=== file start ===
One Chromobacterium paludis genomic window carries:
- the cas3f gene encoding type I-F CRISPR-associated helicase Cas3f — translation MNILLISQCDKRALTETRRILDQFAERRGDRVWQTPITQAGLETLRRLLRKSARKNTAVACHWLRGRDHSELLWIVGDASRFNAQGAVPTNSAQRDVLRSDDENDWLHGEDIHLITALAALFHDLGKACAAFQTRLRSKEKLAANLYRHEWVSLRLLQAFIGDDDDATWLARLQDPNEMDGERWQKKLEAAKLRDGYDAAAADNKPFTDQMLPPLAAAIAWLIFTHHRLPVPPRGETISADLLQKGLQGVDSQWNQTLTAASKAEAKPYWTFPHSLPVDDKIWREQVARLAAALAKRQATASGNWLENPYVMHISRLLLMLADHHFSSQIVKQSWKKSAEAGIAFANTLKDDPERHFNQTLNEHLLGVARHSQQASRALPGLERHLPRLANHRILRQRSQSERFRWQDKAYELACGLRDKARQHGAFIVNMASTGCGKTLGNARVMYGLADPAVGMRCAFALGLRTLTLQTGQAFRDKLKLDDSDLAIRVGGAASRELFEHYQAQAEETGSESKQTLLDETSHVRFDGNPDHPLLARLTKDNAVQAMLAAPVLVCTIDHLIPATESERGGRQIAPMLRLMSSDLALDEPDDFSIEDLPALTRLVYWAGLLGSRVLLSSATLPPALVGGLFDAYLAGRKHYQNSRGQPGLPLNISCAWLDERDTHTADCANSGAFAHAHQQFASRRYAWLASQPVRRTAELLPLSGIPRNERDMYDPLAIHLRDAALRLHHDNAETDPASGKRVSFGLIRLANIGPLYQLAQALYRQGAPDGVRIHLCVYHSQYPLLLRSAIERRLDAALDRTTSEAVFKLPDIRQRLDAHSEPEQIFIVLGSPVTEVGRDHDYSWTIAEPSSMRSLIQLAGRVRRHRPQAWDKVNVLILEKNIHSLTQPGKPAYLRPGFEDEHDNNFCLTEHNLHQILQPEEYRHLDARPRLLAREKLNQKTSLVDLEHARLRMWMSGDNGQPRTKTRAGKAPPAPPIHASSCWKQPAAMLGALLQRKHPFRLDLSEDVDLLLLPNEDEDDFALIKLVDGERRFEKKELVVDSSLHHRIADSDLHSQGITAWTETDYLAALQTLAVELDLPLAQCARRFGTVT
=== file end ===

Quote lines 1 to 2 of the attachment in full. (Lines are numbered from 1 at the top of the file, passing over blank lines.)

One Chromobacterium paludis genomic window carries:
- the cas3f gene encoding type I-F CRISPR-associated helicase Cas3f — translation MNILLISQCDKRALTETRRILDQFAERRGDRVWQTPITQAGLETLRRLLRKSARKNTAVACHWLRGRDHSELLWIVGDASRFNAQGAVPTNSAQRDVLRSDDENDWLHGEDIHLITALAALFHDLGKACAAFQTRLRSKEKLAANLYRHEWVSLRLLQAFIGDDDDATWLARLQDPNEMDGERWQKKLEAAKLRDGYDAAAADNKPFTDQMLPPLAAAIAWLIFTHHRLPVPPRGETISADLLQKGLQGVDSQWNQTLTAASKAEAKPYWTFPHSLPVDDKIWREQVARLAAALAKRQATASGNWLENPYVMHISRLLLMLADHHFSSQIVKQSWKKSAEAGIAFANTLKDDPERHFNQTLNEHLLGVARHSQQASRALPGLERHLPRLANHRILRQRSQSERFRWQDKAYELACGLRDKARQHGAFIVNMASTGCGKTLGNARVMYGLADPAVGMRCAFALGLRTLTLQTGQAFRDKLKLDDSDLAIRVGGAASRELFEHYQAQAEETGSESKQTLLDETSHVRFDGNPDHPLLARLTKDNAVQAMLAAPVLVCTIDHLIPATESERGGRQIAPMLRLMSSDLALDEPDDFSIEDLPALTRLVYWAGLLGSRVLLSSATLPPALVGGLFDAYLAGRKHYQNSRGQPGLPLNISCAWLDERDTHTADCANSGAFAHAHQQFASRRYAWLASQPVRRTAELLPLSGIPRNERDMYDPLAIHLRDAALRLHHDNAETDPASGKRVSFGLIRLANIGPLYQLAQALYRQGAPDGVRIHLCVYHSQYPLLLRSAIERRLDAALDRTTSEAVFKLPDIRQRLDAHSEPEQIFIVLGSPVTEVGRDHDYSWTIAEPSSMRSLIQLAGRVRRHRPQAWDKVNVLILEKNIHSLTQPGKPAYLRPGFEDEHDNNFCLTEHNLHQILQPEEYRHLDARPRLLAREKLNQKTSLVDLEHARLRMWMSGDNGQPRTKTRAGKAPPAPPIHASSCWKQPAAMLGALLQRKHPFRLDLSEDVDLLLLPNEDEDDFALIKLVDGERRFEKKELVVDSSLHHRIADSDLHSQGITAWTETDYLAALQTLAVELDLPLAQCARRFGTVT